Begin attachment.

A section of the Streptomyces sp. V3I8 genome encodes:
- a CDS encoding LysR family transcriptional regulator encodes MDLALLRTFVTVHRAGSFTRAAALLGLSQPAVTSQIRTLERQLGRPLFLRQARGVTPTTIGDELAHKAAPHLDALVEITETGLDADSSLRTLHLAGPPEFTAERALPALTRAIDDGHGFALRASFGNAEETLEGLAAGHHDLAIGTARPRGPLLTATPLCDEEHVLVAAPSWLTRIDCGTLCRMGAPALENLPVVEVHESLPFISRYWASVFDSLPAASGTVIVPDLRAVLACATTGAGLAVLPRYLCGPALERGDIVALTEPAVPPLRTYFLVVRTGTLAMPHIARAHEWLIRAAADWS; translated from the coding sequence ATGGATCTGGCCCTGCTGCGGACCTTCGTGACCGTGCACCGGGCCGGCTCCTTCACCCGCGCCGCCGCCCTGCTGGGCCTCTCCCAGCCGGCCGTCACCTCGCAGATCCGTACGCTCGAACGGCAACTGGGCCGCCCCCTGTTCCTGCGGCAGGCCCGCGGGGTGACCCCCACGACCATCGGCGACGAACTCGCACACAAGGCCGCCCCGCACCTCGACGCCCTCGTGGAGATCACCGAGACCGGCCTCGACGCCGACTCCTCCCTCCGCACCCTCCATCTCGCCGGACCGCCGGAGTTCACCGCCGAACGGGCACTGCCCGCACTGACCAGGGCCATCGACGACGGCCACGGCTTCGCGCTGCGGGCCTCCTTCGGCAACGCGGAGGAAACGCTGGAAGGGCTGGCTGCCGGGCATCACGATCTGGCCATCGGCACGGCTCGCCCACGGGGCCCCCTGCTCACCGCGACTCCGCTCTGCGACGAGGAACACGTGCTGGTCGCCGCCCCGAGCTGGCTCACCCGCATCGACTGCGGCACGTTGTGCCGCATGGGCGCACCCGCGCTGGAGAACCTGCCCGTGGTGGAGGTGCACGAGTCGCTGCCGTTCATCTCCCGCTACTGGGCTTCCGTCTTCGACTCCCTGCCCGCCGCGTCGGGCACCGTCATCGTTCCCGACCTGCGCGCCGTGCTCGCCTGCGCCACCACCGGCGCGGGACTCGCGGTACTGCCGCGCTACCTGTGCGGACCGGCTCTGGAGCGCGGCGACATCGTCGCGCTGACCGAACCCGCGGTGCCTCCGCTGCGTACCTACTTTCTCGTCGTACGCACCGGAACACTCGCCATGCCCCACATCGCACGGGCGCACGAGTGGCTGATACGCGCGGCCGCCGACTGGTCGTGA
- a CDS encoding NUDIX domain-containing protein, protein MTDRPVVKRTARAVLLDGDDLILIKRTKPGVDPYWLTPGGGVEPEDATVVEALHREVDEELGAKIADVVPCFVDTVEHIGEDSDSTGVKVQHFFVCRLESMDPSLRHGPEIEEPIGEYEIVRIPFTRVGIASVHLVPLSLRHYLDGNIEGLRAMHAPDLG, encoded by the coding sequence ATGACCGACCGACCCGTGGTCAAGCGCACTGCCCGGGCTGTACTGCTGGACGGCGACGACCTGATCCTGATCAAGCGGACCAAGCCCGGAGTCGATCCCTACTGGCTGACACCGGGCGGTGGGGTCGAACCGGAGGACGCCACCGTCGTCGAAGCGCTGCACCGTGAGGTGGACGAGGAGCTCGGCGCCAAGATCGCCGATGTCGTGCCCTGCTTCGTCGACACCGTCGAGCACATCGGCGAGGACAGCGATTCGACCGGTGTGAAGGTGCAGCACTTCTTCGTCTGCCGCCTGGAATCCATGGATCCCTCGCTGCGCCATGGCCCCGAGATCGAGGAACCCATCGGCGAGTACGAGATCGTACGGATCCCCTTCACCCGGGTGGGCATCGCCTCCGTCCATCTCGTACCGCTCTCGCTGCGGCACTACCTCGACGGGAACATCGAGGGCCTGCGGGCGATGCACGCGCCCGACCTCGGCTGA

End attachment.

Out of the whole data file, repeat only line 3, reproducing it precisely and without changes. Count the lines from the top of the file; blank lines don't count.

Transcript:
- a CDS encoding NUDIX domain-containing protein, protein MTDRPVVKRTARAVLLDGDDLILIKRTKPGVDPYWLTPGGGVEPEDATVVEALHREVDEELGAKIADVVPCFVDTVEHIGEDSDSTGVKVQHFFVCRLESMDPSLRHGPEIEEPIGEYEIVRIPFTRVGIASVHLVPLSLRHYLDGNIEGLRAMHAPDLG, encoded by the coding sequence ATGACCGACCGACCCGTGGTCAAGCGCACTGCCCGGGCTGTACTGCTGGACGGCGACGACCTGATCCTGATCAAGCGGACCAAGCCCGGAGTCGATCCCTACTGGCTGACACCGGGCGGTGGGGTCGAACCGGAGGACGCCACCGTCGTCGAAGCGCTGCACCGTGAGGTGGACGAGGAGCTCGGCGCCAAGATCGCCGATGTCGTGCCCTGCTTCGTCGACACCGTCGAGCACATCGGCGAGGACAGCGATTCGACCGGTGTGAAGGTGCAGCACTTCTTCGTCTGCCGCCTGGAATCCATGGATCCCTCGCTGCGCCATGGCCCCGAGATCGAGGAACCCATCGGCGAGTACGAGATCGTACGGATCCCCTTCACCCGGGTGGGCATCGCCTCCGTCCATCTCGTACCGCTCTCGCTGCGGCACTACCTCGACGGGAACATCGAGGGCCTGCGGGCGATGCACGCGCCCGACCTCGGCTGA